Baking soda and vinegar damaged my hair. Baking soda is very alkaline and can rip open the cuticle of your hairs very fast. This is what happened to me. Even with a vinegar rinse, the birds-nest texture from the damage lasted for weeks before heavy conditioning made it unnoticeable. If you try this, start with a very dilute solution of baking soda and always always always follow-up with an acidic rinse. Hair is naturally slightly acidic and alkaline products can be highly damaging. Commercial shampoos and conditioners are all neutral or slightly acidic for this reason. Same goes with using bar soap on the hair - it tends to be alkaline unless skillfully made so use caution and follow up with an acidic rinse.

Recently I've been oiling my scalp, shampooing, and then conditioning well, but only once every week or two. In between I wet my hair and use a bit of homemade curl cream (conditioner, glycerin, and coconut oil) to enhance my curls. This is the least-work method that has worked for my curls yet, and overall uses less product than co-washing daily. I don't use a lot of shampoo - about a pea sized amount for my mid-back hair. No suds are visible.

Everyone is different. My husband has straight short hair and any conditioner or oil on his hair makes his head look plastered. I tell him to only use shampoo. Any damaging drying effect from the shampoo will be cut off before it's noticeable. When my daughter was born, I assumed co-washing would be best for her, as it was for me. However, her fine hair was weighed down quickly so shampoo and conditioner was best. However, when her hair got very curly after puberty, co-washing started working better and is what she's doing now.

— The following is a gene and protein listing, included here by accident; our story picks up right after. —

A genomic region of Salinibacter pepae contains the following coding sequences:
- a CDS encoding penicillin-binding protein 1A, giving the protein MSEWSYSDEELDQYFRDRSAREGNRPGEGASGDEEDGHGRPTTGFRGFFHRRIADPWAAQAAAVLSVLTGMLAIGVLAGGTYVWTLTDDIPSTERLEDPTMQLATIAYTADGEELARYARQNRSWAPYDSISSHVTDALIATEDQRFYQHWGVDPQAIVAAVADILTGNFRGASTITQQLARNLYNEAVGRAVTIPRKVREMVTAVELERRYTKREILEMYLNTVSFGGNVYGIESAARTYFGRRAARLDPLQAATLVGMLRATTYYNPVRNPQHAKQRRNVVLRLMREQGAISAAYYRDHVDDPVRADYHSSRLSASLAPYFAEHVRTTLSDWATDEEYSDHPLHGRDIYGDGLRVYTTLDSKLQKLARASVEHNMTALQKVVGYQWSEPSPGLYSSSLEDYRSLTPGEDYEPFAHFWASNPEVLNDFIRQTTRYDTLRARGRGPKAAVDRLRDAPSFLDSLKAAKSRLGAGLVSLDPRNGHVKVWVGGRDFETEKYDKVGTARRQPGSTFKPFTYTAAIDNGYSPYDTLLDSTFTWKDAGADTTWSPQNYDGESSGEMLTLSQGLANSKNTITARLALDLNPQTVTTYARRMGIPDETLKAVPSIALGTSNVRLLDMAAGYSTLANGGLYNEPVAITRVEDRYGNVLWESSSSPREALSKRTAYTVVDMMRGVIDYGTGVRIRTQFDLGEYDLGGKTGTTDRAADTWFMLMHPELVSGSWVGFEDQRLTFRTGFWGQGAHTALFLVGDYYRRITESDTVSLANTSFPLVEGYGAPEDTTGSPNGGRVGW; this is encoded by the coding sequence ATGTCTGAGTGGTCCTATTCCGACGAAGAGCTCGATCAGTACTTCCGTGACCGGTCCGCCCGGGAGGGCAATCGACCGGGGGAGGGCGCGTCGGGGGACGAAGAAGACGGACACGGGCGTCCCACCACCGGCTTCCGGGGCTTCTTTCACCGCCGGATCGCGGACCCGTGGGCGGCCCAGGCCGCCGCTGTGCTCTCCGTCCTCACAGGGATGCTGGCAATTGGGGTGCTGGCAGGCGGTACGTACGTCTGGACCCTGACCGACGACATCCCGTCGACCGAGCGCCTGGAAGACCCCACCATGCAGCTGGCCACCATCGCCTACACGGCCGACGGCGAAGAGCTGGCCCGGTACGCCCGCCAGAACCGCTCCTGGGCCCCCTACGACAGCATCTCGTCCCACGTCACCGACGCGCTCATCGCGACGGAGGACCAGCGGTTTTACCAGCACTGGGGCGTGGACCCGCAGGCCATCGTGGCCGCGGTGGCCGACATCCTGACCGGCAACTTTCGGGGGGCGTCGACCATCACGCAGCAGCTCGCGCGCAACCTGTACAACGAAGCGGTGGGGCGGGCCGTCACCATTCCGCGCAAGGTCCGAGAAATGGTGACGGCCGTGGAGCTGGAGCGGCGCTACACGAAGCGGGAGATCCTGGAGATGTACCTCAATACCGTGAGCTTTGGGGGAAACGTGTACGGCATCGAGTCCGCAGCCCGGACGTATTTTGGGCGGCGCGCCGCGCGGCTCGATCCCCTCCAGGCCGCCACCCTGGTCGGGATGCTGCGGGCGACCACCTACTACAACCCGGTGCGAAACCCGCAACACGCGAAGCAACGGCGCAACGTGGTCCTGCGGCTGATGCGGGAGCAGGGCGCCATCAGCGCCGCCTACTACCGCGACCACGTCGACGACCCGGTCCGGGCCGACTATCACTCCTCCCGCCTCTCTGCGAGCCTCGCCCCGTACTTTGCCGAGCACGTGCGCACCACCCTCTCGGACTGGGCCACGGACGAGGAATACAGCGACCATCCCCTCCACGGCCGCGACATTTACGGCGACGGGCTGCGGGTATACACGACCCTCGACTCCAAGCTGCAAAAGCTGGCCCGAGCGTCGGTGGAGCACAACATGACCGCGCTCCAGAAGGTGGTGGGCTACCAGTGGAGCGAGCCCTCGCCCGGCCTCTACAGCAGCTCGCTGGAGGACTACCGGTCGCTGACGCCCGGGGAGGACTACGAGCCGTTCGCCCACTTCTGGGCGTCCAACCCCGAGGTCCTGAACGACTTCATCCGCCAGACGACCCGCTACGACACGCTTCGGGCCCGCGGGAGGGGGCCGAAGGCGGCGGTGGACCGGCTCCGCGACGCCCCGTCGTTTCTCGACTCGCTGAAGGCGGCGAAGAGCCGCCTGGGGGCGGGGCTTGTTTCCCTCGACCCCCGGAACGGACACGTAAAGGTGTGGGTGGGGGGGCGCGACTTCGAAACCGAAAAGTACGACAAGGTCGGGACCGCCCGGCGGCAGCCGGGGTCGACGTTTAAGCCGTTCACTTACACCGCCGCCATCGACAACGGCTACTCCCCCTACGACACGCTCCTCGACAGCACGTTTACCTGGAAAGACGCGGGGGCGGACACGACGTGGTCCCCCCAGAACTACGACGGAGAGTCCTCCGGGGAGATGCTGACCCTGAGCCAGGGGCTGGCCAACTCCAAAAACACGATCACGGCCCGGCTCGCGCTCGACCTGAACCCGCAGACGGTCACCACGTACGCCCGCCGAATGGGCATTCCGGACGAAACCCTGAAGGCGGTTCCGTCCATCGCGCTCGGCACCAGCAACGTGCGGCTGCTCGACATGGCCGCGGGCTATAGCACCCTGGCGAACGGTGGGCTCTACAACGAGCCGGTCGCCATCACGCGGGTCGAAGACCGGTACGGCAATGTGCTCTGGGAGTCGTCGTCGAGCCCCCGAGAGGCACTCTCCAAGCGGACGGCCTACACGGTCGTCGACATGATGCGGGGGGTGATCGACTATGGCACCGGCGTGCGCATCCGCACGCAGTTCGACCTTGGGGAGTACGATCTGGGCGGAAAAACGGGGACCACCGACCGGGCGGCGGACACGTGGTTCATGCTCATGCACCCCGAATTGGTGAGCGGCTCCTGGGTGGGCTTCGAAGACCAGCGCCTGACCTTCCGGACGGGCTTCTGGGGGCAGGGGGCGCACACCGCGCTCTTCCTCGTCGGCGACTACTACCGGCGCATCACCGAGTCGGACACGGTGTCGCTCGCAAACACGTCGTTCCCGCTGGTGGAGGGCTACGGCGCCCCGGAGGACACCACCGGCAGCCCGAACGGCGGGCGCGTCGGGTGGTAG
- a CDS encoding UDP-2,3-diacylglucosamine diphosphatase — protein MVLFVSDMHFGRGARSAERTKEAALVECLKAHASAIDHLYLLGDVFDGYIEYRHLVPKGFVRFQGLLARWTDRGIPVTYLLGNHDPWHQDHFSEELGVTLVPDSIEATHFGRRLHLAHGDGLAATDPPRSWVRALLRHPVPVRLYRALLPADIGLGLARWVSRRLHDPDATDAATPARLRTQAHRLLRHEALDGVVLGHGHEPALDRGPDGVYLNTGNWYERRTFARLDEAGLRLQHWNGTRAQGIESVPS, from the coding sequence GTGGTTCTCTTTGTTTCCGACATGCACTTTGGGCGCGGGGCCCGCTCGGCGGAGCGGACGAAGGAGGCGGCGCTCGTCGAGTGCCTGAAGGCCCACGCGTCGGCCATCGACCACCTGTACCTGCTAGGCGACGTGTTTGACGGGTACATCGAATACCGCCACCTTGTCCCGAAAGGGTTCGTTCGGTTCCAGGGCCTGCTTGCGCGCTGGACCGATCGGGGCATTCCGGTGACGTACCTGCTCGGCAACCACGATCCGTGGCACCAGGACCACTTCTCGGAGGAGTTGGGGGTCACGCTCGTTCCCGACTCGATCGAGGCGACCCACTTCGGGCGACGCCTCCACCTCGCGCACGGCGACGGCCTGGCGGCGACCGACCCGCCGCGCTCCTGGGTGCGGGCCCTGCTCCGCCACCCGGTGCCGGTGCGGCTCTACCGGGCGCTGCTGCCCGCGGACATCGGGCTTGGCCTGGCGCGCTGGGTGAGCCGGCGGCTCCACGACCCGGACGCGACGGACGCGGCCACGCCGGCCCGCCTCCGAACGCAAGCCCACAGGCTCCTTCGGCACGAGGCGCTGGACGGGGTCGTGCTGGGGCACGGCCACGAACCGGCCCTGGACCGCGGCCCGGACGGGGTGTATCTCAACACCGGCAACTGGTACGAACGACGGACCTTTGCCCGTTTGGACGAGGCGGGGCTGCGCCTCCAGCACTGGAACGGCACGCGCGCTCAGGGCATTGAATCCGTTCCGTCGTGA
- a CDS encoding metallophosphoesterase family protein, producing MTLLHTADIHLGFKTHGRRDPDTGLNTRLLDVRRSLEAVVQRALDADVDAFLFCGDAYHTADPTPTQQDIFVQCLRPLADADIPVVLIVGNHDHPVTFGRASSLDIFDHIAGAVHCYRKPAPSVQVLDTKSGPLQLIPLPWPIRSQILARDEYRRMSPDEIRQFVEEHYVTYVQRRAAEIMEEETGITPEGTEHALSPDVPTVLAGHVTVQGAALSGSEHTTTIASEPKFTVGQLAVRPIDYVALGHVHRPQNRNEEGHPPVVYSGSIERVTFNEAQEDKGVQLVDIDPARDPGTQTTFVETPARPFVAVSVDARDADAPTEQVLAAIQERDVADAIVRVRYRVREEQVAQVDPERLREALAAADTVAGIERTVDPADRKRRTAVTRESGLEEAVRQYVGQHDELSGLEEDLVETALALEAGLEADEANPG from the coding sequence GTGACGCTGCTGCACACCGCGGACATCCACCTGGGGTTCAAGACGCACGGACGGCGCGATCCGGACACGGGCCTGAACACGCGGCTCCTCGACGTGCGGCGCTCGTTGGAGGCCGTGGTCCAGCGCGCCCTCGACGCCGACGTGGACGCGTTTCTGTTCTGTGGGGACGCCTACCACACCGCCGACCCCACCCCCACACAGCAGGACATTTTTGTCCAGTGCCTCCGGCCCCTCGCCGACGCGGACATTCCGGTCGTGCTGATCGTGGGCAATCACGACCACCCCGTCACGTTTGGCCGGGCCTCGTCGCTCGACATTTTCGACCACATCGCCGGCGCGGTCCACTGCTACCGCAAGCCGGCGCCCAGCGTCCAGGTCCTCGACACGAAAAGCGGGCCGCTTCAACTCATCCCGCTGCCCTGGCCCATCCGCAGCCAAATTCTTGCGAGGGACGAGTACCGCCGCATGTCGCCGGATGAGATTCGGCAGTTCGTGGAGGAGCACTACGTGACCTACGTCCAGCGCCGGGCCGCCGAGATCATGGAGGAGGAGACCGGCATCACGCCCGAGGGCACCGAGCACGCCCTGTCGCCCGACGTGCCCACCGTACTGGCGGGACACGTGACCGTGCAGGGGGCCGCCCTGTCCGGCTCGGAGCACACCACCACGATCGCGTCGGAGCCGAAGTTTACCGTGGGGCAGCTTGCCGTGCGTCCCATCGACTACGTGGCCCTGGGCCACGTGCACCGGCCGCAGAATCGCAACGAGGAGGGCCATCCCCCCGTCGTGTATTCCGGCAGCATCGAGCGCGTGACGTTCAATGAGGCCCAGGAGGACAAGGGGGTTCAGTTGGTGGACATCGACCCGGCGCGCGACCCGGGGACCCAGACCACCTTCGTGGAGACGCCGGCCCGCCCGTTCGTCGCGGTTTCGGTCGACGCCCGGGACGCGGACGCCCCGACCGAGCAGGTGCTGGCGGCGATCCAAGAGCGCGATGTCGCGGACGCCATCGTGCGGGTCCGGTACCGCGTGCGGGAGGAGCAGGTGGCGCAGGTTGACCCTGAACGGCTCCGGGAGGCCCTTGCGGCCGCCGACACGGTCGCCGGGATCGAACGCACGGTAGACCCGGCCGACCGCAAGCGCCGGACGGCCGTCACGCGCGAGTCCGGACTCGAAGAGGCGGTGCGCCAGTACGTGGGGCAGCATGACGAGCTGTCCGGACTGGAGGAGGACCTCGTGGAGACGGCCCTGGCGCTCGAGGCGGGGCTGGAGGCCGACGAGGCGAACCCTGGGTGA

For most of my life, I did not use soap on my body at all, except for my hands and if I was actually *dirty*. However after giving birth, I have had much more of a propensity to rashes and have found soap to help with that, so recently I have been soaping and moisturizing rash-prone areas of my body once a week or two. For my face specifically, I cleanse with cold cream rather than soap. I discovered as an acne prone teen that harsh soaps/scrubbing made acne worse despite what all the beauty gurus would say. I came to the conclusion that acne gets worse with stress. When the skin is stressed from being dried out or scrubbed, it will have less resistance against acne bacteria and you get acne. Cold cream or oil cleansing is much gentler and doesn't dry out the skin. It works on the principle of like-dissolving-like (oil dissolving and mobilizing oil) and it removes dirt and excess oil, but always leaves a layer of oil behind to keep the skin moisturized. As I've gotten older and my skin has dried out, cold creams still work for me because it's creates an ideal balance rather than going to an extreme. These days, a traditional cold cream can be hard to find. The famous Pond's changed their recipe and now it's just a bunch of petroleum and preservatives. So I mostly make my own with water, olive oil, beeswax, and rose oil, and sometimes a little borax to help it emulsify if needed. (look up Galen's cold cream recipe - it's 2000 years old!) In a pinch, any liquid oil will work, so I will grab a cooking oil from the kitchen (olive oil at home) if I run out of cream. I use the same cream/oil for moisturizing the rest of my body and used it on my babies instead of diaper cream.
 
Lauren Ritz
pollinator
Posts: 822
Location: Kansas
197
forest garden fungi bee medical herbs writing greening the desert
  • Likes 2
  • Mark post as helpful
  • send pies
    Number of slices to send:
    Optional 'thank-you' note:
  • Quote
  • Report post to moderator